Tribune leader, 22 January 1993

Saddam Hussein is, as we all know, a brutal dictator. His regime is one of the most oppressive in the world. Worse, nothing seems to change it.
In the past two years, Saddam has sur­vived military defeat, creation of Kurdish safe havens, destruction of the worst of his war machine by the United Nations, sanctions and “no-fly zones” – and he is still as prepared to push his luck diplo­matically and militarily as he ever was. There can be no doubt that his behaviour in the run-up to last week’s raid on his country by American warplanes was de­signed to provoke a showdown.
Bui none of this provides an adequate rationale for the raids on Iraq. However frustrated the rest of the world might be with Saddam, a demonstration of Ameri­can airpower (backed rather half-heart­edly by Britain and France) is not the way either to undermine his power or to get him to change.
Indeed, the raids were precisely what Saddam needed to renew his credibility among his subjects as a defender of the Arab nation against the imperialist west. They were not full-scale war (which would be somewhat difficult for the allied governments to sell back home) but they were big enough to give fright (and kill civilians). Nothing could have suited Sad­dam better.
More important, the raids have only the weakest of justifications in international law. The “no-fly zones” in northern and southern Iraq that they were designed to enforce have not been backed by the UN: they were imposed by the US, Britain and France without any reference to the UN. Yet they seem to carry far more weight than many UN resolutions – particularly those on Israel.
In short, the raids have strengthened Saddam and reinforced the impression throughout the Third World that the west operates an imperialist policy based on double standards and flouting the law when it suits it. As such, they sum up per­fectly George Bush’s approach to foreign policy since he entered public life. Is it too much to hope that Bill Clinton really will turn out to be a new broom?
Bill Clinton’s inauguration was just the sort of feel-good event that every­one expected it to be. But he does not have much time to get things right. His victory has raised expectations across the board in America, particularly among those who have been hit by recession in the past couple of years. If he does not get the economy working again, and fast, his honeymoon will be short and the disillu­sionment deep.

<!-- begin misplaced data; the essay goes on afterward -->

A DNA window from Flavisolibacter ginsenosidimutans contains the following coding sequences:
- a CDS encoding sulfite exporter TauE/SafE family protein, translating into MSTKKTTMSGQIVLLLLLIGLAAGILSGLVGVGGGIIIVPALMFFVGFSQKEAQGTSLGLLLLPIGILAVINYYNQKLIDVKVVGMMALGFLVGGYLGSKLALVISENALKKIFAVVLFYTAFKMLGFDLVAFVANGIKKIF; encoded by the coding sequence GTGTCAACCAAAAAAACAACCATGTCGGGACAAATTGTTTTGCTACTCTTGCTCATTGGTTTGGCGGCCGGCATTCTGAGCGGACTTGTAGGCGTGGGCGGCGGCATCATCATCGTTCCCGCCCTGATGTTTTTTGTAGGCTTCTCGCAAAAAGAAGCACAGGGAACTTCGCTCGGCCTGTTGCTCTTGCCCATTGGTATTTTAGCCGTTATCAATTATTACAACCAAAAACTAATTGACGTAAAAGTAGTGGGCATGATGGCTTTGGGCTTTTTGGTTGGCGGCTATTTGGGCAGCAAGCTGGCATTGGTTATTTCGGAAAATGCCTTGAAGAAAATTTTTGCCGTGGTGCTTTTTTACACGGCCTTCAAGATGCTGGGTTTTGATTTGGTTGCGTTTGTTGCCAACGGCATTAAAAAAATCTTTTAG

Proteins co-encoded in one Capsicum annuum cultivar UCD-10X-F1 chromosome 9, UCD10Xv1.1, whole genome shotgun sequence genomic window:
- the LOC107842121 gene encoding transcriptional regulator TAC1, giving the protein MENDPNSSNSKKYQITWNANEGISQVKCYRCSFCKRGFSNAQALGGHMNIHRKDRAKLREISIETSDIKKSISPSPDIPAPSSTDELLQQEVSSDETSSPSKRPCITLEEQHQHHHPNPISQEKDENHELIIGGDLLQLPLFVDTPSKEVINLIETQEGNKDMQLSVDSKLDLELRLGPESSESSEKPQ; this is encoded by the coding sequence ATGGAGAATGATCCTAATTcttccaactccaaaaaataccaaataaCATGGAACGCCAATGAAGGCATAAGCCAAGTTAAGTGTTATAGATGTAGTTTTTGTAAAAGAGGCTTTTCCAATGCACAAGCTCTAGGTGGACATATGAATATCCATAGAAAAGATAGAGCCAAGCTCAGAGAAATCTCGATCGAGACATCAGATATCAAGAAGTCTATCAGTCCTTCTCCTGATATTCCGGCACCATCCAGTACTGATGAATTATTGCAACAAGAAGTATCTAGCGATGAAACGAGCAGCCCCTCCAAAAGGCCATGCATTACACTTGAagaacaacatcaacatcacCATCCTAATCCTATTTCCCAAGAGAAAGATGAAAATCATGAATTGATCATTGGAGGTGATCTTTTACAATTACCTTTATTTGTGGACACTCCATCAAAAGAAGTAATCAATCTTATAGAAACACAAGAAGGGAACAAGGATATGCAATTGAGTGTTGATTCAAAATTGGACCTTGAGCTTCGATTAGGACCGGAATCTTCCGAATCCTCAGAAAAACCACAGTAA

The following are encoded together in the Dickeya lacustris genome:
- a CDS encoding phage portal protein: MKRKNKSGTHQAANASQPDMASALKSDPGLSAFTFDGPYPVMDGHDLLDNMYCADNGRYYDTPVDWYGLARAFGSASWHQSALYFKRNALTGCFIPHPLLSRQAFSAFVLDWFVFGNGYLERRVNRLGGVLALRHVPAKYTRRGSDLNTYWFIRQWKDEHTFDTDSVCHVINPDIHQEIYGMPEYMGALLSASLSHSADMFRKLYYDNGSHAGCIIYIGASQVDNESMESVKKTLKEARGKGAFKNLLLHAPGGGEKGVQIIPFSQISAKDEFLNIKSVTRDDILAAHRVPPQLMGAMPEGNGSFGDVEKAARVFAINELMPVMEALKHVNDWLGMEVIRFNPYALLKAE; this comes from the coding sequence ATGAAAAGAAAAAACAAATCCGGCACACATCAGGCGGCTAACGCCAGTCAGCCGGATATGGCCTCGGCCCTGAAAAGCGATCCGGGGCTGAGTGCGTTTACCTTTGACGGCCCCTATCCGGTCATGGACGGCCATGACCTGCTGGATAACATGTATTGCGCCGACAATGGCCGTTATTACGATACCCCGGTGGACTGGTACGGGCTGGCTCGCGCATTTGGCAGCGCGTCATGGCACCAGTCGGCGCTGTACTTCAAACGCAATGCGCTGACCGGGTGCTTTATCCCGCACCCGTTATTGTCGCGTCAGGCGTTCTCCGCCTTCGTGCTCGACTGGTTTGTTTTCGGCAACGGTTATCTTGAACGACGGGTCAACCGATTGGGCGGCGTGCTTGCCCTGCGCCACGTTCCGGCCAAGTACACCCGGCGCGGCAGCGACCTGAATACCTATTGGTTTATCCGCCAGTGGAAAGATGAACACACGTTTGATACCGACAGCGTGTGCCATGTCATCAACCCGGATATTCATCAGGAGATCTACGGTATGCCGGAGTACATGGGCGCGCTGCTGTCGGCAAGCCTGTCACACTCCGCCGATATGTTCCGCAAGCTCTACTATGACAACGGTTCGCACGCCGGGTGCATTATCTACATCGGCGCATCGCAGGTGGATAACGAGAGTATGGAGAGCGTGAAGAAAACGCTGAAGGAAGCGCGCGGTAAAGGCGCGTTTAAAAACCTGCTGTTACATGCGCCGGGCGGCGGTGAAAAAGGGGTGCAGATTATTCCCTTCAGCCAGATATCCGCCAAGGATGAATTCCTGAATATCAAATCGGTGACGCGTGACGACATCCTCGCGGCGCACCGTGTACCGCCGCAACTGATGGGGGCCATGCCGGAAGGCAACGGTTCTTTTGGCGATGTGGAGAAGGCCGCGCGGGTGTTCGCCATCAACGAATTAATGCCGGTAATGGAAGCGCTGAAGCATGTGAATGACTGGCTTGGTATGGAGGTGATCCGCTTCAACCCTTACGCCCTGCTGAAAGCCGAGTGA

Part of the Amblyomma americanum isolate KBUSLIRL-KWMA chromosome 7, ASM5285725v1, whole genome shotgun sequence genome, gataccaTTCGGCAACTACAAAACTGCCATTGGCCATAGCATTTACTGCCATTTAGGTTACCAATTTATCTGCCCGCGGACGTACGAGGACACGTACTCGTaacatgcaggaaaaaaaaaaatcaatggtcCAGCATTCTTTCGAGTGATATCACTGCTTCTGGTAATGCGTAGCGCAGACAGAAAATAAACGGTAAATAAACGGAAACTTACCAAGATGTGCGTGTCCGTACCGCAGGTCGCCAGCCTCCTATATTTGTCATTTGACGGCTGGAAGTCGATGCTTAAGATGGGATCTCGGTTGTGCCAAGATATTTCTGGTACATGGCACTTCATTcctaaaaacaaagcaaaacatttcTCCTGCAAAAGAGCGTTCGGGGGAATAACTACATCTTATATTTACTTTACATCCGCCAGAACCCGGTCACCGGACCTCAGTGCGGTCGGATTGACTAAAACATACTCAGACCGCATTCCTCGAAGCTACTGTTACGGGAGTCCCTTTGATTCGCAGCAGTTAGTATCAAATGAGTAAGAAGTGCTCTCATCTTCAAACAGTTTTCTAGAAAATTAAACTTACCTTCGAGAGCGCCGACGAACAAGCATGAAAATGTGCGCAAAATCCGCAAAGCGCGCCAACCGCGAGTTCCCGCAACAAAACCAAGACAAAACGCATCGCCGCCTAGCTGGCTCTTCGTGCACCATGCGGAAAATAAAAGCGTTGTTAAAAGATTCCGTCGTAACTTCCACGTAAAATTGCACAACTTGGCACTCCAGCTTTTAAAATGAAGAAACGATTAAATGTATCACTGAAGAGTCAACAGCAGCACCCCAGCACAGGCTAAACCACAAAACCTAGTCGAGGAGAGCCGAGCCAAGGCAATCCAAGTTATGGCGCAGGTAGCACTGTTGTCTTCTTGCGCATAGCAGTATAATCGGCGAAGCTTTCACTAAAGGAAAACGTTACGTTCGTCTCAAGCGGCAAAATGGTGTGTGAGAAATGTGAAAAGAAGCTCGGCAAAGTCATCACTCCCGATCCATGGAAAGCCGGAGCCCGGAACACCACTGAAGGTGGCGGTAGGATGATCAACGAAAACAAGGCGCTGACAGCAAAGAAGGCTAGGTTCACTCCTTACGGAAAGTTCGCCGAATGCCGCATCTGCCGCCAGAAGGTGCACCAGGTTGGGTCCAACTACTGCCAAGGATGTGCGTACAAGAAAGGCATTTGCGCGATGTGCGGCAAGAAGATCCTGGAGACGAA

Of course, no one knows whether he will succeed or not – a fact that makes much of the British Labour Party’s argument about what Mr Clinton can teach it little more than hot air. Within six months, Mr Clinton could be completely discredited, completely vindicated or, more likely, something in between.
Nevertheless, there are good reasons for working on the assumption that Mr Clinton will not work miracles. Most im­portant, the US economy is in a dire state and there are few indications that “Clintonomics” has any real answer to the economic challenges posed by the Japanese sphere of influence, to the de­cay of the inner cities or to the burgeon­ing budget deficit. His policies on health and welfare are unimaginative and con­servative.
But the problems do not stop with domestic policy. Mr Clinton has given only the vaguest of signs that he wants to change the basis of American foreign poli­cy away from the shabby realpolitik in­herited from the cold war years and be­fore. Most worrying, he has given good reason for the world to suspect that he will be even easier on Israel than his pre­decessor.
It will be a little while before we can judge Mr Clinton fairly on his record. But signs of his direction will be clear within three or four months. The European left can hope for the best, but it must also keep an open mind and avoid the tempta­tion to kow-tow to Washington’s new boss.
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